Former University High School teacher Michael Cronin has filed a lawsuit against the Central Valley School District alleging he was improperly fired from his job while he was serving a jail sentence at Geiger Corrections Center.
Cronin was placed on paid administrative leave twice: once in 2009 while the district investigated claims that he was drunk at school and inappropriately touched a female student and a female staff member, and again in 2011 when the district learned he had been sentenced to jail on two drunken driving-related charges. A second student also came forward alleging Cronin had inappropriately touched her.
District Superintendent Ben Small sent Cronin a letter on Jan. 5 announcing the teacher’s termination, stating Cronin had a “pattern of misconduct” that negatively affected his ability to do his job.
Cronin’s lawsuit claims the district fired him improperly because he asked for and was denied an appeal hearing. A letter requesting a hearing was sent to the district by Cronin’s union representative, but Small’s response on Feb. 21 was that any appeal “must be undertaken by the employee” and the request wasn’t valid because it came from the union representative.
Attorney Larry Kuznetz said he disagrees with the school district. “There’s nothing in the statute that prohibits a union representative that’s been authorized and asked on his behalf to ask for that,” he said. “That’s going to be an issue, obviously, that has to be decided.”
Central Valley School District spokeswoman Melanie Rose said she could not comment on an active lawsuit.
Cronin was granted a one-day furlough while he was in jail to meet with district administrators to discuss his legal issues. According to his lawsuit, Cronin told district representatives during the meeting that his alcoholism was a disability under the Americans with Disabilities Act, but ADA violations are not alleged in the lawsuit.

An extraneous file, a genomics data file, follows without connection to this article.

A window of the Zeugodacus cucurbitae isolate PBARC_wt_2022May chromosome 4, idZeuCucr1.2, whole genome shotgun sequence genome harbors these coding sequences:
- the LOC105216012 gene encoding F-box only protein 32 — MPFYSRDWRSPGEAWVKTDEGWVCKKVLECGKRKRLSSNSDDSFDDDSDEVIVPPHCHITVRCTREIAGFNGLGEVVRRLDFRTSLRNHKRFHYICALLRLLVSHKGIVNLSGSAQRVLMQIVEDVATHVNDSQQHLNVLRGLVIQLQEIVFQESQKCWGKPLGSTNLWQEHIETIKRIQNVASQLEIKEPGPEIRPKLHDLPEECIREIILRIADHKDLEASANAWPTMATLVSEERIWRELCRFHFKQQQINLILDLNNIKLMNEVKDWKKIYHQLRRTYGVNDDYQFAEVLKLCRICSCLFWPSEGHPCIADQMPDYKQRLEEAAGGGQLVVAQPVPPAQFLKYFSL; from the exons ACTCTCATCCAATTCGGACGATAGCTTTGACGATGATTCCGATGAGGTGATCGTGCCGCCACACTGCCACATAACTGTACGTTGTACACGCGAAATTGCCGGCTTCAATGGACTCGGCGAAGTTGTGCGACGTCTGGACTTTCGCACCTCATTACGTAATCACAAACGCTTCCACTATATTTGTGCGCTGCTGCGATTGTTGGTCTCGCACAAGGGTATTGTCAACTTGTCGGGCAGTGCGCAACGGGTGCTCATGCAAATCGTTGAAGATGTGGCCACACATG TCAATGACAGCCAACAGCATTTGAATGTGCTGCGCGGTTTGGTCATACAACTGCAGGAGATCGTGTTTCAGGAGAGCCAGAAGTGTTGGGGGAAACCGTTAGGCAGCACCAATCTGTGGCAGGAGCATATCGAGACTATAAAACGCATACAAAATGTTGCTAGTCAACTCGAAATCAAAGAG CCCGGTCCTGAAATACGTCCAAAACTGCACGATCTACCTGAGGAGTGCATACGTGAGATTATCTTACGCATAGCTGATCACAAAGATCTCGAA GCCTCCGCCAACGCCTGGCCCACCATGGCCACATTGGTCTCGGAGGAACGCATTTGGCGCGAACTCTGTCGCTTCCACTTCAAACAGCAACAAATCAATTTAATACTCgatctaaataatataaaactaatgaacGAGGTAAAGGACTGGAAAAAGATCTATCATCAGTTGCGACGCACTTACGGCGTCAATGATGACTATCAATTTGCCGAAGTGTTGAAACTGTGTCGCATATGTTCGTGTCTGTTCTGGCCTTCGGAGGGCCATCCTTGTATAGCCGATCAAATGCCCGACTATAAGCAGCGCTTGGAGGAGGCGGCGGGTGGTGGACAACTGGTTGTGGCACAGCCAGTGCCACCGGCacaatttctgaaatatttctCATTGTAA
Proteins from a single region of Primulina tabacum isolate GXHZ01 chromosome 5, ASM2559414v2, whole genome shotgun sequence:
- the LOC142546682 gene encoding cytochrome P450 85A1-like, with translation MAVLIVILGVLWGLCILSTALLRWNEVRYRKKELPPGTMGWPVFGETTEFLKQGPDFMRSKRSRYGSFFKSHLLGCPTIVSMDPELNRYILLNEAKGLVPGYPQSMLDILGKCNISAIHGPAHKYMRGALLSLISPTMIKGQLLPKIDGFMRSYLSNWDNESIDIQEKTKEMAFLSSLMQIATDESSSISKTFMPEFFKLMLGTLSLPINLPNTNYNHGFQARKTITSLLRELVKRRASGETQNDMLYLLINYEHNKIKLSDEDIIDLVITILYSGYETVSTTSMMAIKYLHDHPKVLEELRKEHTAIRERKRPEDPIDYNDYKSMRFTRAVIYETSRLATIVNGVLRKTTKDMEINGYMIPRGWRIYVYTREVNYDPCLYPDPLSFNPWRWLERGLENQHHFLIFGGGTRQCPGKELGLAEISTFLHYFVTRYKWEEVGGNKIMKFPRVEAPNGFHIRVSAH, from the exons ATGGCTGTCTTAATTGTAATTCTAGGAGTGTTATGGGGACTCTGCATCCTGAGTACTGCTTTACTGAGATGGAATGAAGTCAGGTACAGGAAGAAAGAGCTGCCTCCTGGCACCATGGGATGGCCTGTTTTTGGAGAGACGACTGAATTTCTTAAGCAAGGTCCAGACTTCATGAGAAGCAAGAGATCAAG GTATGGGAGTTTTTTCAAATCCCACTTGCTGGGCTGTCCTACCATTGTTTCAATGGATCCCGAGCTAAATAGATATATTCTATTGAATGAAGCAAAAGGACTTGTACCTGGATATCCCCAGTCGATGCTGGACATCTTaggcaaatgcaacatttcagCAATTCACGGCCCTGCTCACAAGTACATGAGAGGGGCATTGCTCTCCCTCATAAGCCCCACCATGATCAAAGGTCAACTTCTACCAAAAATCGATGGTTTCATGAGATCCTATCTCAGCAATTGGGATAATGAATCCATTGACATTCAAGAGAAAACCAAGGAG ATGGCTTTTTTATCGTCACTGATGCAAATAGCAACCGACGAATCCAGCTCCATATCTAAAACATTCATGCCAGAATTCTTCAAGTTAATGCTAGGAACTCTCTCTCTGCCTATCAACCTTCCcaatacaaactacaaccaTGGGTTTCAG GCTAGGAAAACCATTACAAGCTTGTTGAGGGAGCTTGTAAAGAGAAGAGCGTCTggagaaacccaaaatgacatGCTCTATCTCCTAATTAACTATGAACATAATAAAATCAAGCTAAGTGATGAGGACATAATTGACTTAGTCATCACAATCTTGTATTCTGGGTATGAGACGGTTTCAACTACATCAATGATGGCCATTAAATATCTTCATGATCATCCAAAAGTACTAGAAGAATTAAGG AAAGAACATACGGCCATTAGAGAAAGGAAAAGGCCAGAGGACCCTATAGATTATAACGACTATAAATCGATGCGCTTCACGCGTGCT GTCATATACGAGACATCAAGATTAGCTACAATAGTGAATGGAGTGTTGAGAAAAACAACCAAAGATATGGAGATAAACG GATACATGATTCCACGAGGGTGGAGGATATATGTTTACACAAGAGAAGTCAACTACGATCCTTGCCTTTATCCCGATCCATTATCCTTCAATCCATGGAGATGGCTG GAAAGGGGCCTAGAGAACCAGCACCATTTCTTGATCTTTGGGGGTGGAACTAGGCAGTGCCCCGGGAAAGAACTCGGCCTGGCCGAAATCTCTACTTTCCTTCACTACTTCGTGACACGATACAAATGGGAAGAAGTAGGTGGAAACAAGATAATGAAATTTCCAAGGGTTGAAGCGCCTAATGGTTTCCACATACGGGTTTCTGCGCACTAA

Cronin has been arrested three times since 2004 on suspicion of driving under the influence. Two charges were amended to first-degree negligent driving, and in the third case Cronin received deferred prosecution, which means the charge would have been dismissed if Cronin did not violate his probation for five years.
The deferred prosecution was revoked after Cronin was charged with physical control, which is similar to driving under the influence but used when an officer doesn’t witness the impaired person actually driving.
He also pleaded guilty to obstructing a police officer in Pend Oreille County in exchange for the dismissal of a second charge for resisting arrest.
Cronin attended a residential alcohol treatment program for a month before serving two and a half months in jail. He was released from jail on Jan. 16 and is currently appealing the revocation of his deferred prosecution.
His lawsuit includes accounts of Cronin’s recent arrests, but many of the details differ from those in police reports and witness statements. Kuznetz said he didn’t know why the details are different. “All I can tell you is, that’s his position in regards to what happened,” he said. “I don’t know. I wasn’t there. I couldn’t tell you if there are discrepancies.”